Sometimes when we are having our lively debates here on this site, I’m reminded of aÂ Sports IllustratedÂ article I read several years ago.
A sports writer was asking a veteren baseball pitcher about competingÂ when near the end of his career.Â The writer asked, “Tell me about your state of mind when that powerful rookie hitterÂ Smith comes to the plate.Â Â Smith has homered off of every pitcher he has faced.Â When he comes to the plate, digs in with that confident swagger and looks out at youÂ like you are as old and tired as dirt, what are you thinking?”Â
The old pitcher slowly replied, “I thinkin’, ‘Kid, you got no chance.Â No chance.'”
It seems like all of us are like the old piticher.Â On the topic of religion, we have looked at it from the bottom up and the top down.Â We have opened the door and peered inside.Â We each know our positions inside and out.Â Â Anyone whoÂ wants toÂ take us onÂ has no chance.
Someone told me that according to the World ChrisitianÂ Encyclopedia there are 33,820 different Christian denominations in the world.Â One wouldÂ guess that each of them isÂ confident their version, and only theirs,Â has found theÂ Christian truth.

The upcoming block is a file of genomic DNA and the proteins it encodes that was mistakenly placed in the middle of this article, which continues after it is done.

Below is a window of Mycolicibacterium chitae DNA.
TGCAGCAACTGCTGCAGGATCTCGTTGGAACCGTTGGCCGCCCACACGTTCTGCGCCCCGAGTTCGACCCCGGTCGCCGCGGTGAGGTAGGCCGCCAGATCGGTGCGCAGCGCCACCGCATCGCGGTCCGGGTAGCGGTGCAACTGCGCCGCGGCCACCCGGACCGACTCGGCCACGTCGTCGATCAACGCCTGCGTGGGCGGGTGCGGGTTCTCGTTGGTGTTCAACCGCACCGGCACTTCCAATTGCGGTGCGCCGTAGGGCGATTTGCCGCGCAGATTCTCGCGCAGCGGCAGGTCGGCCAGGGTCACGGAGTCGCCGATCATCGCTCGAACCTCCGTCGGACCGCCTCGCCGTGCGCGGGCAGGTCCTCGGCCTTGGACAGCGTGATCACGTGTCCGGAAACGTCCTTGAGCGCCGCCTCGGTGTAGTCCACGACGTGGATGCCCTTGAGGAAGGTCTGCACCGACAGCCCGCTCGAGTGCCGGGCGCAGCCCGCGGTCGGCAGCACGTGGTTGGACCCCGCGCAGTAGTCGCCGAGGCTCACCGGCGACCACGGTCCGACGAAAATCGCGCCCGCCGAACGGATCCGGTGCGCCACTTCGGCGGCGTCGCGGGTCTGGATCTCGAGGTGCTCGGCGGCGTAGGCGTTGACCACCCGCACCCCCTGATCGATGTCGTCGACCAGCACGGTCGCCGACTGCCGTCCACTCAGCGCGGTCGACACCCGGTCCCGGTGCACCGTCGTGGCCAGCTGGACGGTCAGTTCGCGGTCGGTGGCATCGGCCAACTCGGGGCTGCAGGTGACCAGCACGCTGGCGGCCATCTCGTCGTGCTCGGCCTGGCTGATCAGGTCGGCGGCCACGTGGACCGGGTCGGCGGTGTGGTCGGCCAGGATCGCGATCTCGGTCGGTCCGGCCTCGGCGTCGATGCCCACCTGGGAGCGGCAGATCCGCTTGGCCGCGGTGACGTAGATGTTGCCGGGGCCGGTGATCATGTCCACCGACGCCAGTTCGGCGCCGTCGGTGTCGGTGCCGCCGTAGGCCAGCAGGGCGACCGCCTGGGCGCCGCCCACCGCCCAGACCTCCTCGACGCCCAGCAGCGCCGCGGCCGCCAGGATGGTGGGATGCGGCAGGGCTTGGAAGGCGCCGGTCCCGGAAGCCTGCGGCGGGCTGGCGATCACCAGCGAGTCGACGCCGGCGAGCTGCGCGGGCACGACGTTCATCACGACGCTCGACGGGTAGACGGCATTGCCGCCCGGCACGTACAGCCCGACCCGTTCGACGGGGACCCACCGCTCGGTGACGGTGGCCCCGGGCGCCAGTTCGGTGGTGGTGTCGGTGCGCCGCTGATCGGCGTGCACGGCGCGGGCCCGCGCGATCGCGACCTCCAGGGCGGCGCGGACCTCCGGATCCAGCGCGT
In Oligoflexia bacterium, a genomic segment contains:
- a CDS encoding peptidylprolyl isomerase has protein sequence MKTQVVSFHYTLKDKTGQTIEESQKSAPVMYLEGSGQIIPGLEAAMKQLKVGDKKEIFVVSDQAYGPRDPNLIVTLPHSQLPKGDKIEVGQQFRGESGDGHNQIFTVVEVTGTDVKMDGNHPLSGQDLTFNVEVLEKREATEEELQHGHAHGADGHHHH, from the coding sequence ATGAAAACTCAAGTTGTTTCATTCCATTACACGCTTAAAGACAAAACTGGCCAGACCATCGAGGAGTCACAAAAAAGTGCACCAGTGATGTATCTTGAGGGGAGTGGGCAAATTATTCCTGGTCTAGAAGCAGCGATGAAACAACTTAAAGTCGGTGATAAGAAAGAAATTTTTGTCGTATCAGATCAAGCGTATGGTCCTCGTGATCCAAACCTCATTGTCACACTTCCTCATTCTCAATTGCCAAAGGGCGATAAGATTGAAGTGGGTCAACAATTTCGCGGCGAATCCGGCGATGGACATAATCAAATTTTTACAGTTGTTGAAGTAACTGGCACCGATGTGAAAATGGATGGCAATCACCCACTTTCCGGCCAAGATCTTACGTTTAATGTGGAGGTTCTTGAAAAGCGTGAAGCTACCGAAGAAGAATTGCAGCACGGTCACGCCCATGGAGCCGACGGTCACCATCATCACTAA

The other great religions of the worldÂ seem to have many branches and bitterÂ disagreements just likeÂ Christians.Â Â
Knowing we areÂ absolutely right aboutÂ our views on religion is as much fun asÂ throwing a great fastball.
A formal request has been made by some atheists in the military for atheist chaplains.Â That is an interesting request with far-reaching consequences.
A couple of Chaplains have commentedÂ about the request. One, an evangelical, said the military Chaplain is for religious purposes and no other.Â Military personnel who are not believers should get their counciling from professionals that the services provide, he wrote.
A Chaplain of the Jewish faith wrote that nonbelievers should receive the same services as believers.Â That is, they should haveÂ access to someone who would be like a Chaplain. But,Â such a personÂ should not be called a “Chaplain”.
There are a couple of otherÂ angles to this.Â OneÂ is the trendÂ ofÂ young people toÂ not identify with any denomination or “the church” in general.
Then, there isÂ the “in home” church that is apparently becoming more popular.Â These are small groups of people who do not want to participate in traditional churches andÂ provide their own amature churchÂ services.Â Both of these trends wouldÂ leave the traditional Chaplaincy Corp with aÂ smaller population.
It seems like people of faith should have access to worship while in the military.Â Yet, we need the to recruit people of all persuasions into the military.Â Â Â
If the future is like the past, our society will continue to change.Â Perhaps it will continue to become more secular.Â This would diminish the role of the Chaplaincy Corp and solve what now appears to be a difficult dilemma.